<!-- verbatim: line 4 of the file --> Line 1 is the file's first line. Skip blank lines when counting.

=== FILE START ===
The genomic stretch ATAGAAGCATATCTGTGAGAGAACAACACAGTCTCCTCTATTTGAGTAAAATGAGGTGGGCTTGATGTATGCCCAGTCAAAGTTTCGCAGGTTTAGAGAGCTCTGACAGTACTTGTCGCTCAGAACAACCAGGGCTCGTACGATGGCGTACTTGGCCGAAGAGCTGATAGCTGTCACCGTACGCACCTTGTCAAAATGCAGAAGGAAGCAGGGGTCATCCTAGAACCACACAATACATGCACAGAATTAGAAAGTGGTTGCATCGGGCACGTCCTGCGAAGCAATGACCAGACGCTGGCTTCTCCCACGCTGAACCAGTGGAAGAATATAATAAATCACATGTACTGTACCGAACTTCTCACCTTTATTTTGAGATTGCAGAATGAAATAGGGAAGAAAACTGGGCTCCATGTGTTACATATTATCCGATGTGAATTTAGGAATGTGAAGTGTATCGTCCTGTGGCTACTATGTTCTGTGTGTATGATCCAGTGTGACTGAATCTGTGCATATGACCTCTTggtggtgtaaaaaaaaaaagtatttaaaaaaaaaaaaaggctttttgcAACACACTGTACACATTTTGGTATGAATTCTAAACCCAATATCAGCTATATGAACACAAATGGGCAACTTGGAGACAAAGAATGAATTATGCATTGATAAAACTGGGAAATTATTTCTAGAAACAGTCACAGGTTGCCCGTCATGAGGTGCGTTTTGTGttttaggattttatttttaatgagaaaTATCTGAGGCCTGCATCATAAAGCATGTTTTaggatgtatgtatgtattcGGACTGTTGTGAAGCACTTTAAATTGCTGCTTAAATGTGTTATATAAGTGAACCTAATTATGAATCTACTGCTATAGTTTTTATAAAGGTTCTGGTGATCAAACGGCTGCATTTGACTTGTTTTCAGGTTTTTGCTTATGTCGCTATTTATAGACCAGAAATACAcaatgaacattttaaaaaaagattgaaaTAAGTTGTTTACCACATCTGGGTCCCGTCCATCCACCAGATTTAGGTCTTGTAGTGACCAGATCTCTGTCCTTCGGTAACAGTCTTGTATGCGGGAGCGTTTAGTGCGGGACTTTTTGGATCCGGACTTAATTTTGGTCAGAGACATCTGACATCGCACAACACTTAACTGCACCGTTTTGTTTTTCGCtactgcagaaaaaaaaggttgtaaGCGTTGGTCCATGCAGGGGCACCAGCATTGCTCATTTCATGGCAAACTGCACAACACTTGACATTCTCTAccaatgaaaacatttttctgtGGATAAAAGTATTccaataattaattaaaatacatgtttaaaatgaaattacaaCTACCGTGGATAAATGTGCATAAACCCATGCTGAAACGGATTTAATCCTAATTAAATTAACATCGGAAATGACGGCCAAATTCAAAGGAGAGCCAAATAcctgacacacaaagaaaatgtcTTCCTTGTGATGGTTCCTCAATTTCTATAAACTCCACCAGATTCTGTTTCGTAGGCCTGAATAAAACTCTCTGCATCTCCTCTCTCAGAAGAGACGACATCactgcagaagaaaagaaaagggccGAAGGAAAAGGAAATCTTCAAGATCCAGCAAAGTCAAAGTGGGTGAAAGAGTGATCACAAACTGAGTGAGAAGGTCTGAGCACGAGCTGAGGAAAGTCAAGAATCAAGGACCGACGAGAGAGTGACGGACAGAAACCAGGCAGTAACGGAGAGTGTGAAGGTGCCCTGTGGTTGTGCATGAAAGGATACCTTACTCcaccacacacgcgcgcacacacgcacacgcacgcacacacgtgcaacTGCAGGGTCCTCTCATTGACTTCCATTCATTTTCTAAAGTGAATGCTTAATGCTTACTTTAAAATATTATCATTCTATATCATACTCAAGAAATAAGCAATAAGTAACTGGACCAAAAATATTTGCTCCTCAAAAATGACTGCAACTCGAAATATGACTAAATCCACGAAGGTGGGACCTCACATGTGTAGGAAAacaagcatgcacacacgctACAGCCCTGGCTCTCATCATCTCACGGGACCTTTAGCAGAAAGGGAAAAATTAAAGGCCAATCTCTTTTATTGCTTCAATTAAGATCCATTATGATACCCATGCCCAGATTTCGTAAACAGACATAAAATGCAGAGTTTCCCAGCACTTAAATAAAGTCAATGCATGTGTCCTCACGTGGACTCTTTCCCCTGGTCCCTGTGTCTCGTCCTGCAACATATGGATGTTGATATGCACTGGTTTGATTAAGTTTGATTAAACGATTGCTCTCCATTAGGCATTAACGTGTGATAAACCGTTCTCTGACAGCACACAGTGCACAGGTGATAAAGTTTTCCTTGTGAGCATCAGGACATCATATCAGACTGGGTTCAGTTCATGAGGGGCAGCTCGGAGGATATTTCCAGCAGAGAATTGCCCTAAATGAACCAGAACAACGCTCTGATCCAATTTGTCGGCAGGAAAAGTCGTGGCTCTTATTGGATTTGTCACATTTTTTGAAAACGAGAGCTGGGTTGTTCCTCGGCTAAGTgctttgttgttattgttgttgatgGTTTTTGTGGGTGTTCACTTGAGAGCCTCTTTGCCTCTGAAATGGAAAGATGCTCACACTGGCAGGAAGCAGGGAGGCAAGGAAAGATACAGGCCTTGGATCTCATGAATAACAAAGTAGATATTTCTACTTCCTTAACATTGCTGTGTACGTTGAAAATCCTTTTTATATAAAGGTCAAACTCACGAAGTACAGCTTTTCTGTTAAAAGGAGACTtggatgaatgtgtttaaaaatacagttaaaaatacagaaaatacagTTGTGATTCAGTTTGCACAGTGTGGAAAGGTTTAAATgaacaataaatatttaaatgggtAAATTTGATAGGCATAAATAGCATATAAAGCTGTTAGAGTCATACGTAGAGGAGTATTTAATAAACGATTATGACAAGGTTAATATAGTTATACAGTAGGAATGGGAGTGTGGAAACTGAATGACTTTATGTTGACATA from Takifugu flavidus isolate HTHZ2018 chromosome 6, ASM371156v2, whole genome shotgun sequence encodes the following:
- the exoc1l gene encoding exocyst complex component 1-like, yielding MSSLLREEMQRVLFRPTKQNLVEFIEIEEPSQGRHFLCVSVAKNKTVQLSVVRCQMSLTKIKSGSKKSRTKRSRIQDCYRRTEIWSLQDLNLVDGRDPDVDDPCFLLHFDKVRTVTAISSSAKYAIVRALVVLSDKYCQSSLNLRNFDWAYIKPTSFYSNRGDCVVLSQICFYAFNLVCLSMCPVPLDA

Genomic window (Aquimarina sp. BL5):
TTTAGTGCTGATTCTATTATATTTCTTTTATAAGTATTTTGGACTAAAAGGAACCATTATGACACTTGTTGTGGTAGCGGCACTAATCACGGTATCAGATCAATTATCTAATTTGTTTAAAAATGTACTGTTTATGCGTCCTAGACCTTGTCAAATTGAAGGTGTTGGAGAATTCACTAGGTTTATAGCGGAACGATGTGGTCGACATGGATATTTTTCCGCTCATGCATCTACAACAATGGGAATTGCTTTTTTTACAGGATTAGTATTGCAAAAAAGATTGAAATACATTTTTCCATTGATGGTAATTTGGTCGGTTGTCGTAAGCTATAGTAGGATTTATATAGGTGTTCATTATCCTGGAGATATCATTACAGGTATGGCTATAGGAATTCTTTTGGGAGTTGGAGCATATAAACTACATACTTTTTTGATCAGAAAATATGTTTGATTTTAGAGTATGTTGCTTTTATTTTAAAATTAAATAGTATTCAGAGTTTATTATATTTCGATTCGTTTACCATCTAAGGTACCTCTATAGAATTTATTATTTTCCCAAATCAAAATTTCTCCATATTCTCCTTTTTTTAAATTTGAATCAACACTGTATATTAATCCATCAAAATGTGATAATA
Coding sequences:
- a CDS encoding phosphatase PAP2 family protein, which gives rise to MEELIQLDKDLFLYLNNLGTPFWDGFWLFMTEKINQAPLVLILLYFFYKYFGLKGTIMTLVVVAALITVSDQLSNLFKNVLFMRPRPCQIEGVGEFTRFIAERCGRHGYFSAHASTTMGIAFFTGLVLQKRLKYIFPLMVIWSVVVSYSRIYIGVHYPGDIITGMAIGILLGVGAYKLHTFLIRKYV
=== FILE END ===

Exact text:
TTTAGTGCTGATTCTATTATATTTCTTTTATAAGTATTTTGGACTAAAAGGAACCATTATGACACTTGTTGTGGTAGCGGCACTAATCACGGTATCAGATCAATTATCTAATTTGTTTAAAAATGTACTGTTTATGCGTCCTAGACCTTGTCAAATTGAAGGTGTTGGAGAATTCACTAGGTTTATAGCGGAACGATGTGGTCGACATGGATATTTTTCCGCTCATGCATCTACAACAATGGGAATTGCTTTTTTTACAGGATTAGTATTGCAAAAAAGATTGAAATACATTTTTCCATTGATGGTAATTTGGTCGGTTGTCGTAAGCTATAGTAGGATTTATATAGGTGTTCATTATCCTGGAGATATCATTACAGGTATGGCTATAGGAATTCTTTTGGGAGTTGGAGCATATAAACTACATACTTTTTTGATCAGAAAATATGTTTGATTTTAGAGTATGTTGCTTTTATTTTAAAATTAAATAGTATTCAGAGTTTATTATATTTCGATTCGTTTACCATCTAAGGTACCTCTATAGAATTTATTATTTTCCCAAATCAAAATTTCTCCATATTCTCCTTTTTTTAAATTTGAATCAACACTGTATATTAATCCATCAAAATGTGATAATA